The New Group’s “The Seagull/Woodstock, NY” and Soulpepper’s “The Seagull” Flies Out With Force in Uniquely Different Ways Over a Vastly Different Lake

It must be something in the spring air. Maybe it’s the warming idea about spending time up at a country house by a lake with nothing to do. Some of the characters think this is boring, while others find amusement on the lake forever fishing (that would not be me). But others discover discontent there on the shores of the lake, as we watch them give their love and affection to the wrong artistic soul. And they do the same, as if they can’t see what is happening around them. But more importantly, one person casually shoots a seagull for no apparent reason other than he can. He kills the soaring bird who knows that lake and lives in the joy of flying above it. Another does it to one that loves him.

Something about those sad love pieces of this Chekhovian puzzle inspired two very modern playwrights to take on and tackle this classic, creating two very different renderings of the 1895 play, The Seagull for two different theatre companies in North America. Spinning out their own particular visions, the two writers, I’m sure, hoped with all their might that they too didn’t, in the end, shoot down all the joy of the play like the one character who literally did just that, and the other who did it metaphorically. The first reformed production that I saw at The New Group in New York City, was the one written by Thomas Bradshaw (Intimacy and Burning), a writer described in the program as “one of the most deliberately and effectively confrontational… of his generation” called, most tellingly, The Seagull/Woodstock, NY, while the other, penned by the impeccable and oh-so-talented Simon Stephens (HeisenbergOn the Shore…Wastwater) does its duty with a steadfast too literal take for Soulpepper Theatre Company in Toronto. And boy, are they different boats to ride around that lake in.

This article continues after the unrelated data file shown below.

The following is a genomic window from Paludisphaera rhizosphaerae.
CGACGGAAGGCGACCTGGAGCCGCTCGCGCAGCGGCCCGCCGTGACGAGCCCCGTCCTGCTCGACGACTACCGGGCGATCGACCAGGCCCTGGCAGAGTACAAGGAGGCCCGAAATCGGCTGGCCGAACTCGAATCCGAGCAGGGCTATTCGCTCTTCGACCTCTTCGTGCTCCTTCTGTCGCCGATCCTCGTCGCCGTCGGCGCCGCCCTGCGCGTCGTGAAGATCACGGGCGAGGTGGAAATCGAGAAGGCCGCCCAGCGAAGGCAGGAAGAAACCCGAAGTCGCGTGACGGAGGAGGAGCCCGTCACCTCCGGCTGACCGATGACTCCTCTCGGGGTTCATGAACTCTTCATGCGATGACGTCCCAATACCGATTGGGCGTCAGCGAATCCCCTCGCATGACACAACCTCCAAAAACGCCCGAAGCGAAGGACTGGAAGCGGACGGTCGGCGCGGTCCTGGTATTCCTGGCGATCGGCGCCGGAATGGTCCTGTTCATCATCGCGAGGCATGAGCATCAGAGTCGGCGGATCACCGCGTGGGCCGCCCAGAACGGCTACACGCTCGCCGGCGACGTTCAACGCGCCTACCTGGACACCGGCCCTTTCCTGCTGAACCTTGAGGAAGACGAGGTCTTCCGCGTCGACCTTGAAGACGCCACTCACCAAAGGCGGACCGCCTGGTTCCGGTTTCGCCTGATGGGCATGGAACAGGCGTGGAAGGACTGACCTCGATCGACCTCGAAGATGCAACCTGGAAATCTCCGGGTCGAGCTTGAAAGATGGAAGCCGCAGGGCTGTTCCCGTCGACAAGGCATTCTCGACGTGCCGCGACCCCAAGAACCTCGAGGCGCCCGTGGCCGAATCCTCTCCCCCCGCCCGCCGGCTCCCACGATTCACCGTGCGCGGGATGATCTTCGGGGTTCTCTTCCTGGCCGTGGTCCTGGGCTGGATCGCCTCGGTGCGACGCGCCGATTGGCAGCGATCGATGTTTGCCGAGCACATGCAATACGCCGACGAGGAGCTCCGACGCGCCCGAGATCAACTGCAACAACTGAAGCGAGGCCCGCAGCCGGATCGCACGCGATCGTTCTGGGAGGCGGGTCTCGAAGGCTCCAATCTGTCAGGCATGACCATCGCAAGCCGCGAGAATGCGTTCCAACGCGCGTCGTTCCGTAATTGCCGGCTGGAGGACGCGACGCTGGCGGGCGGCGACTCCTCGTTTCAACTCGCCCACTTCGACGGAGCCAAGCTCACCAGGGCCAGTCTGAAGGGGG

Stepping forward into the moonlight in these two different theatre towns; New York City and Toronto, their unique adaptations based upon Anton Chekhov’s masterpiece, find meaning within the text to different levels of success and pleasure, with Bradshaw’s going for something far more complicated and altered than Stephens somewhat too tight rendition. Bradshaw’s Seagull/Woodstock, with an impeccably confrontational and clever cast of experts, directed loosely and wisely by Scott Elliott (TNG’s Black No More; The True), unpacks the humor and the ridiculousness at every turn, even when the journey isn’t curved. He holds tight to Chekhov’s statement that he had always viewed the play as a comedy, a vision he would maintain towards all his plays. Unfortunately for us and its talented cast, the Soulpepper‘s Seagull, as written by Stephens and directed by Daniel Brooks (Soulpepper’s A Doll’s House; Endgame) doesn’t quite seem to match up and spin forward as well, shifting itself back and forth from modern to problematic period wordings without understanding the disconnect and the distraction it brings.

Parker Posey, Nat Wolff, and Daniel Oreskes in Thomas Bradshaw’s The Seagull/Woodstock, NY. Photo courtesy of Monique Carboni.